October 14, 2008

Delft ~ a continual journey of joy, serving & learning

an exciting experience happened yesterday in Delft. i had let the friends there know that i would come at 10am to sell clothes which would raise money for the classes, even if only a tiny bit was offered for each item. this was a suggestion by a Bahá'í and then welcomed by the few people who i had informed. i came while the children were in school. when i arrived, a group of children (some of whom should be in school) started jumping up and down and telling people i was there. they were sitting outside this empty, but new, metal container (the kind used to ship goods around the world, but here it is something valuable to be used in various ways) where i was to set out the items. the mamas started coming and naturally and appreciatively took interest in most of the things available (really nice stuff!). i let it be up to them how much to offer, and one of them who supports the classes was responsible for collecting the money. i was soooo happy to see it happening -- i was outside enjoying the children while the mamas spoke Xhosa and seemed to be negotiating amongst themselves, with moments of laughter, who would get what.

after it settled down, 4 of them sat down on the edge of the container and we all shared some snacks together that i had in my pocketbook. this sounds like a normal happening, but it’s so different because i seem to bring foods they have either never had or they haven’t had in a long time. today it was oatmeal shortbread (cindy ravines’ recipe) and some dried apricots and almonds. i can’t understand what comments they are making, but i can see they are having an experience of discovery and enjoyment. the children receive their portion and eagerly wait for more until one of the mamas says something to make them all immediately step away.

during our conversation, they told me 2 women took a lot but only paid a little -- they felt it was unfair and that next time i should put prices on the items. this felt presumptuous to me so we consulted and agreed that they themselves would put the prices on. they assured me that they know who can and can’t afford a particular price, and would make sure everyone paid what they could afford. this was amazing to me. they know the money is for the children’s classes. they know it’s a good deal to receive all these clothes and linens, and they want to establish a sense of justice about it!

a little later Siboleke came by -- whenever i see him (the community leader) i feel like something is progressing or developing between us in terms of understanding and mutual support. today he informed me that he’s been talking with the people of the community and they all feel this is a good thing for their children (!). i was so happy to receive this confirmation. he feels more parents should be involved so they can further encourage their children with what they are learning, so now i know how he responds to them when they discuss what’s happening on Saturday mornings.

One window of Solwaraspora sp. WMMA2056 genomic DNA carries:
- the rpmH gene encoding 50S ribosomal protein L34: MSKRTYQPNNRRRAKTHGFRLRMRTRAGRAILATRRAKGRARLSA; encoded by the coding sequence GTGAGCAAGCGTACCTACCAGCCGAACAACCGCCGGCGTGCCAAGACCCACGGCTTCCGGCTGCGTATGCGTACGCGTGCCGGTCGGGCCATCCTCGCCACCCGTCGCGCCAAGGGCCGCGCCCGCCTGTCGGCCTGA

at one point i was sitting in the middle of the road with 3 children on my lap while the one in front of me just started singing song after song that we’ve learned in class!! it was so sweet. so we sang, did hand movements, and even learned a couple new ones just with her (i tested them out on her to gauge whether or not the class would learn them easily or not).  hanging out with the children leaves me wishing i had endless time, means and energy to help develop their inner and outer faculties. it’s simply love.

before i left, i asked Nthombekhaya (it took me weeks and weeks to learn how to say that name before i finally wrote it down and could phonetically see it in my mind) if she wanted to learn how to drive. she is an adult in her 30’s but has never been behind the wheel. at first i drove and explained what to do (it’s a stick shift!), and then she practiced on her own (while nearly crashing into property off the street a couple of times!). i was like, ‘brake, brake!’ at one point, but we had so much fun i can’t wait to do it again sometime. there’s another mama who wants to learn as well, so i said, ‘little by little we’ll make sure you learn how to drive’.

i thought a lot about this the rest of the day -- they cannot drive; they may not have the means to purchase a car; i learned as a youth; i have had the privilege of exploring and being free to take myself places for 23 years…but i keep wondering what i haven’t experienced, what i do not have the means to discover or be able to do as they have. i know they have a rich, rich sense of culture and history, of connectedness and support, of music and knowledge of survival… in many ways our lives are full of contrasts, without similarities. yet, of course, our spiritual oneness connects us like no other force in this world, so i continue to enjoy the camaraderie in what we do share and enjoy together, especially when we can joke together!

when i left Delft today i wanted to come right back. i want to begin a Bahá'í school, a place of growing food and learning nutrition and practicing permaculture, of learning English and the sciences, holding it all together within the Bahá'í framework of the oneness of humanity and world peace.

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